Community Organization and Change
Professor: Randy Stoecker
...to Community Organization and Change. This course will focus on the rich history and contemporary practices of the craft called community organizing. This is the work of the famous Saul Alinsky, the 1950s and 1960s Civil Rights Movement, and people such as Barack Obama. It is, fundamentally, about oppression and inequality and the struggles for social change that come from them.
This year also marks what would have been Saul Alinsky's 100th birthday, and there will be a number of events commemorating that anniversary in the region.
Interestingly, those most associated with the craft of community organizing, Jane Addams, Saul Alinsky, Myles Horton, and Martin Luther King Jr., all have either academic sociology training or affiliations with sociology. But none of them pursued a full graduate degree in sociology, not seeing enough practical commitment in the discipline to make it worth their while. Consequently, there has always been a gap between the theories of power and inequality in sociology and the strategic models of community organizers. In this course we will try to bridge some of that gap. That leads to the two goals of the course:
1. to understand community organizing in a theoretical context.
2. to learn basic community organizing skills.
SPECIAL LEARNING NEEDS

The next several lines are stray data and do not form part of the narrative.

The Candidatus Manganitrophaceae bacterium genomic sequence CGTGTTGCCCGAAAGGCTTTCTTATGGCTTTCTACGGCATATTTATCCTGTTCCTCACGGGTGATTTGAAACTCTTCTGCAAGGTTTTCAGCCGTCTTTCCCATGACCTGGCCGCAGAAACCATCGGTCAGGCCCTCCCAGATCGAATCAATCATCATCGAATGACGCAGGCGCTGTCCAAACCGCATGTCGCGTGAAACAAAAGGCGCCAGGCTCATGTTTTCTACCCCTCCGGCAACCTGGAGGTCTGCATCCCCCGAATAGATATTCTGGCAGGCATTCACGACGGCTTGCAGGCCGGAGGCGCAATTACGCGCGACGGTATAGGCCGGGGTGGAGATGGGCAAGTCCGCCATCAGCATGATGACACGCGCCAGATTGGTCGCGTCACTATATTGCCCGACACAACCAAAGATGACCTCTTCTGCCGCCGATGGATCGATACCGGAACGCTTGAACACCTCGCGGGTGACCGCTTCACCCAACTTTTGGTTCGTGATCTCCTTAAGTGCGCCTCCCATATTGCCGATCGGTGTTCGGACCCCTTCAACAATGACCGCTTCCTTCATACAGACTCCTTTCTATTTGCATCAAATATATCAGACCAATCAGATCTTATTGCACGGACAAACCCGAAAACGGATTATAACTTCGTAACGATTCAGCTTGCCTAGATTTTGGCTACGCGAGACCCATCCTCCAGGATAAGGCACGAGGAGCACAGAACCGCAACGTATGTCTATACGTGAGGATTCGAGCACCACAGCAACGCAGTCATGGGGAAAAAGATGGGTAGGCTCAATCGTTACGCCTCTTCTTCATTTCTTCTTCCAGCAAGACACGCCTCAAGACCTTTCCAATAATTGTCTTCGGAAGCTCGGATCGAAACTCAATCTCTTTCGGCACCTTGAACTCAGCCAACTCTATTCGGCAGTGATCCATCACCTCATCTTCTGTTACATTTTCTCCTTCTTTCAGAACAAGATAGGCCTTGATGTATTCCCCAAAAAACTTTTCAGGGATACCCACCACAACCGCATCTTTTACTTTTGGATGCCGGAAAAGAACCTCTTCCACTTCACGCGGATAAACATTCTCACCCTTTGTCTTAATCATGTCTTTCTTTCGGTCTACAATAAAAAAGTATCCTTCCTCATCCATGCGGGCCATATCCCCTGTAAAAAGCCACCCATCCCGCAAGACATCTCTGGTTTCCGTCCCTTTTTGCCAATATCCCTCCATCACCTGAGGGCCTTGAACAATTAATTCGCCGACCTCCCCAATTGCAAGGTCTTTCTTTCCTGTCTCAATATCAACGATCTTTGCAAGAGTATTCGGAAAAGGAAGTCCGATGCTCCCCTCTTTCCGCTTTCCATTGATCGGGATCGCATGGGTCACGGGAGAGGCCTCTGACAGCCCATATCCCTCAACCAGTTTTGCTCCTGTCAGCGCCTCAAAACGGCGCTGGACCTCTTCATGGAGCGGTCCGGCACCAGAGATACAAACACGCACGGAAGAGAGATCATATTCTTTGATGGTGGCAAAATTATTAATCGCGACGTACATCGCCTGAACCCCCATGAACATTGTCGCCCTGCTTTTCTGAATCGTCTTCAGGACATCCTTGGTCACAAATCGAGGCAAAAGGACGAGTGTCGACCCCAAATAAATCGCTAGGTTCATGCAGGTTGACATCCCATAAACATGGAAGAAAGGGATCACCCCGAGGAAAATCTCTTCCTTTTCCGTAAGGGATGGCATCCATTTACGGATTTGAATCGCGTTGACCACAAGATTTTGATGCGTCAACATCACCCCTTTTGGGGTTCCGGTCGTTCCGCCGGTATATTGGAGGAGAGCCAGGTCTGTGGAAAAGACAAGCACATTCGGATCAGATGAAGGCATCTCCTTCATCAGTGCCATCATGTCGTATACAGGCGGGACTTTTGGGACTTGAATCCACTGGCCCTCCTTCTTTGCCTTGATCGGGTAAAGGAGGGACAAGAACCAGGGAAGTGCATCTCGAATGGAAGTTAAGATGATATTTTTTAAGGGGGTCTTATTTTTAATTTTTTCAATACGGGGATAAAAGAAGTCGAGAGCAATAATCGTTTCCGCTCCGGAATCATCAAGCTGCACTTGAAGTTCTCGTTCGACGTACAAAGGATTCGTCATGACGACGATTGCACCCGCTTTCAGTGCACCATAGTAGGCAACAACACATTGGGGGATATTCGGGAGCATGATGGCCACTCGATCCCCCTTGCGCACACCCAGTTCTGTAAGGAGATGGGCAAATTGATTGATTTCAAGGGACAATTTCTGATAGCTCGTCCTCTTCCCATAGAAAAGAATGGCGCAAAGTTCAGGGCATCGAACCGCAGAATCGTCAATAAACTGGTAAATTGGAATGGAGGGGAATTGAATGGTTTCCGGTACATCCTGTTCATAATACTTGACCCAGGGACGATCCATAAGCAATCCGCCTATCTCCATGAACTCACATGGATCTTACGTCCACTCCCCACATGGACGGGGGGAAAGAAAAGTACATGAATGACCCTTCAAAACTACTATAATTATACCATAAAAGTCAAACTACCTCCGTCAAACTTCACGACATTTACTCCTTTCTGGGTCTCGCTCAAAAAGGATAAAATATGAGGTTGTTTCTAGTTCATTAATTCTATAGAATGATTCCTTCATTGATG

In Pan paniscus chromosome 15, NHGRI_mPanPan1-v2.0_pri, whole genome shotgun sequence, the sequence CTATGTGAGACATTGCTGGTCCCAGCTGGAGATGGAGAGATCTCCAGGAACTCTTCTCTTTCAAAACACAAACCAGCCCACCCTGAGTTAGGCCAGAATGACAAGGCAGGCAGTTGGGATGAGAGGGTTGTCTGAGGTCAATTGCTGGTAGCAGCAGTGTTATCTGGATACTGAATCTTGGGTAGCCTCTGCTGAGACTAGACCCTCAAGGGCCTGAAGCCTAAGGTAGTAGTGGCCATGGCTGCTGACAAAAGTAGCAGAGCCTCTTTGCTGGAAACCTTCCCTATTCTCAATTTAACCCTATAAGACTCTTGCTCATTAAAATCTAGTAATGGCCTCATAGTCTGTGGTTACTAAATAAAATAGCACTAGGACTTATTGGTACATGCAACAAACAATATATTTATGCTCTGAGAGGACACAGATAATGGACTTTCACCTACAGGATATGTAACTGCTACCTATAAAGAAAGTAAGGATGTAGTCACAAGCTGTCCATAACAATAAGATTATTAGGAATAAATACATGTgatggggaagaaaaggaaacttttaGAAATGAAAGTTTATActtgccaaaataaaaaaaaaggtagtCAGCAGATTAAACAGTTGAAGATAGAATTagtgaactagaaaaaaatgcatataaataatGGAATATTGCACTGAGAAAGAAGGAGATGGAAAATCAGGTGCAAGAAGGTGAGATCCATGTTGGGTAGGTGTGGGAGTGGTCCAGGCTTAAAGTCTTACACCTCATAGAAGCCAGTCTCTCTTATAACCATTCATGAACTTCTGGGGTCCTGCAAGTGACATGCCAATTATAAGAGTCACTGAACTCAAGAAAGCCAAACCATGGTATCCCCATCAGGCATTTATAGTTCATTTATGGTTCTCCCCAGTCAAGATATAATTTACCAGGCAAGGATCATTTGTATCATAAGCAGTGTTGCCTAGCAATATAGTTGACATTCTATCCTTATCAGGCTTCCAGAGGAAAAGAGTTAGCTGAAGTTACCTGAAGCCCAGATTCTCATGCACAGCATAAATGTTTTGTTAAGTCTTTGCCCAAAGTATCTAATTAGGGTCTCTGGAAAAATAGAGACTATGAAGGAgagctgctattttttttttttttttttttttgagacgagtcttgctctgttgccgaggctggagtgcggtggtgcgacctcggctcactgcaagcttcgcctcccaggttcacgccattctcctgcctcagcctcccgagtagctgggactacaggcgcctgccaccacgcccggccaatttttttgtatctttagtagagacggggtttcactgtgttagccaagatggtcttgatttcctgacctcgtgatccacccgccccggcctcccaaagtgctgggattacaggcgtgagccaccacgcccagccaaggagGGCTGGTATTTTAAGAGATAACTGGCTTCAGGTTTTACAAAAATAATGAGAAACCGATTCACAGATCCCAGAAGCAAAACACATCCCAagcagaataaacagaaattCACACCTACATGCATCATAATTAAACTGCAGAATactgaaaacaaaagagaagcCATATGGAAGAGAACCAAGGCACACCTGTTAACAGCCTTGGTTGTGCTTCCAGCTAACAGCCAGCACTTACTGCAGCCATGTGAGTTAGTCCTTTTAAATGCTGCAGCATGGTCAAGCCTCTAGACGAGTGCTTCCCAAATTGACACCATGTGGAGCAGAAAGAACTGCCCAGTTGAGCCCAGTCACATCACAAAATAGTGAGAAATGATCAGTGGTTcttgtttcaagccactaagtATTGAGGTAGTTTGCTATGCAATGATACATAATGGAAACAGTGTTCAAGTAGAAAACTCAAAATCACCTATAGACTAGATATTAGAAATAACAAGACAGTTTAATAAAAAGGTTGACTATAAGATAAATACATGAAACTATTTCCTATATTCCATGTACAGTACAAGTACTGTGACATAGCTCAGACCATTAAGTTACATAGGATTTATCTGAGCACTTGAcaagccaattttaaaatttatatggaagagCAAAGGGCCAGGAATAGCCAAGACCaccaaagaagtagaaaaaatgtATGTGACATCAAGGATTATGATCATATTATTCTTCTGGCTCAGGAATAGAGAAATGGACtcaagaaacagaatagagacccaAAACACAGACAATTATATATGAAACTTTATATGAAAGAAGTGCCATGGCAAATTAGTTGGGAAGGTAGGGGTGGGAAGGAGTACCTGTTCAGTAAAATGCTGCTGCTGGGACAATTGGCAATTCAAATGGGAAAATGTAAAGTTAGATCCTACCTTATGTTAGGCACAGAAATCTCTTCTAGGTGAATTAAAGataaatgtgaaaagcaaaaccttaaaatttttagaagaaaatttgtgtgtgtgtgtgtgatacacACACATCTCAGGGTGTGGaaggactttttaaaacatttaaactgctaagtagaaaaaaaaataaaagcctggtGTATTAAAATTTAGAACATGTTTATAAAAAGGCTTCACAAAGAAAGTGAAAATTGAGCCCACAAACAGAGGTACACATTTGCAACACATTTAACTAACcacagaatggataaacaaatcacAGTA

Please inform me if you have special learning needs so I can adjust the course to meet those needs.
MY PHILOSOPHY OF EDUCATION
When teachers realize they still have things to learn and students realize they have things to teach, and when everyone is in an atmosphere where teachers are encouraged to learn and students are encouraged to teach, everyone benefits.
My job is to create and maintain a classroom atmosphere where everyone feels comfortable taking intellectual and interpersonal risks, and to support others in doing so as well. I welcome challenges to ideas, especially my own. But please practice respect for each other as people while you question and criticize each others' ideas.
Because of this philosophy, you will only learn as much from this course as you seek. If you are not seeking to learn anything, then you will not learn anything. In order to learn you need to bring your questions, experiences, and analyses into the classroom. Seeking means listening as much as speaking. Seeking also means wanting to challenge your own perspective more than defend it.